Added: Kush Levell - Date: 31.10.2021 09:55 - Views: 30290 - Clicks: 3469
T he rules of discussing class in Britain are, pleasingly, very like those of cricket. Once you know them, they seem incredibly obvious and intuitive and barely worth mentioning; if you don't know them, they are pointlessly, sadistically complicated, their exclusivity almost an exercise in snobbery in its own right.
Nowhere is this more evident and yet more tacit than in relationships: people marry into their own class. It's called "assortative mating". You know this by looking around, yet there's such profound squeamishness about it that research tends to cluster around class proxies. The question goes: "Do you and your spouse share the same educational attainment? Or: "Did you go to the same university?
This trend is immune to social progress elsewhere. If anything, people are more likely than ever to marry into their own class, as a report from the Institute for Public Policy Research showed this year. Even the phrases "marrying up" and "marrying down" are sullying to use. You can't really escape the connotation that the rich are better than the poor. But I use them anyway, putting them in the grammatical equivalent of surgical gloves, because there is no right-on alternative: there's no unsnobbish way to convey a difference in class between two people. The leftwards path is to pretend class doesn't exist.
Which is fine, but it's also total horse manure. So what's it actually like, when you don't mate assortatively? Emily Wyndham married her husband 11 years ago this week. They met at Oxford University. Not anywhere nice — it was in a crap industrial coastal town they forgot to close down. In doing so, they made quite a lot of money — enough to send us to private school — so we were the first generation of our family to go to university. He's always very keenly been aware of his position in life, and always very keenly felt he was working class, and wanted to assimilate himself to become middle class.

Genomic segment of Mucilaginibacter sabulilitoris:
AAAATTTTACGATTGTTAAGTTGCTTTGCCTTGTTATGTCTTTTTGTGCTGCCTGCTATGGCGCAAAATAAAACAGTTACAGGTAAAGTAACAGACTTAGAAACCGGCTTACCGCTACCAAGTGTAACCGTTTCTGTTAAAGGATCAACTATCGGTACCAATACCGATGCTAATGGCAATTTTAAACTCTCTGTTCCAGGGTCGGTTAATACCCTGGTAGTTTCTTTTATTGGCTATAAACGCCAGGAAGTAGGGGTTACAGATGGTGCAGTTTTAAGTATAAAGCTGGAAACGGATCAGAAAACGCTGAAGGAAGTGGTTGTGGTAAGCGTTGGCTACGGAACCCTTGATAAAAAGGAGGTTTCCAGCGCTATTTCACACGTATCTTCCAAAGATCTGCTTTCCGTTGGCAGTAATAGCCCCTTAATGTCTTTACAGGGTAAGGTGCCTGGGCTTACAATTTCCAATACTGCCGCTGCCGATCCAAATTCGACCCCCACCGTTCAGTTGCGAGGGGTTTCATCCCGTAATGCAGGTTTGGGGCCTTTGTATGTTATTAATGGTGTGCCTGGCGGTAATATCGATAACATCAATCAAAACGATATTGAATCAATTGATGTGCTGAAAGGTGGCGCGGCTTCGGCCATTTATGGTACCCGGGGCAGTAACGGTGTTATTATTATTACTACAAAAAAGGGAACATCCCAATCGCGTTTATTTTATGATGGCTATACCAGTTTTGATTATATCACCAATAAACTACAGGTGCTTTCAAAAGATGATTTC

He's very class-conscious. He re the Telegraph; he's voted Tory for years and years. Three of my closest friends had been to comps; we were all pretty much lower middle class, all from quite similar backgrounds. She met her future husband while she was having tea with a student from another college.
I think quite early on in our relationship he went off shooting. It was like he'd moved to another world that I hadn't known existed. When we were in our final term, he went to his cousin's birthday and I said, 'That sounds very posh. This is way outside anything I've ever experienced. She met his parents one month into the relationship. I smoked at the time. I'm so embarrassed to think of this now, but I think I smoked between courses and they were appalled.
Generally, I got the impression that I was being looked up and down and found rather wanting. But, in my favour, his sister was going out with someone who was even more low-class than me. They wanted him to marry someone who had grown up around the corner, whose parents they knew and of whom they approved. They attached no value at all to academic prowess. They hadn't heard of my parents, so they weren't interested in me.
And also, I think they just slightly thought that I was a little bit too loud — not the quietly understated, elegant person that would fit into their quietly understated, elegant lifestyle. When Emily introduced her parents to his — at the smart Islington restaurant Granita — that went quite well. My parents were sending out invitations, but they were on their uppers because their business had gone to pot. So they weren't paying, but because they're quite proud, I wanted them to feel like they were still the hosts.
The invitations had to come from them. And there were all these titles, and they'd been told his aged aunt would only open invitations that were correctly addressed. My mum was very much, 'They'll just have to take us as they find us. Emily was 26 when she married. The wedding sounds very stressful: if you're a Catholic and not the Brideshead sort, apparently it's immediately obvious how ill bred you are to people who know about that sort of thing. I wonder why she didn't put it off a bit longer.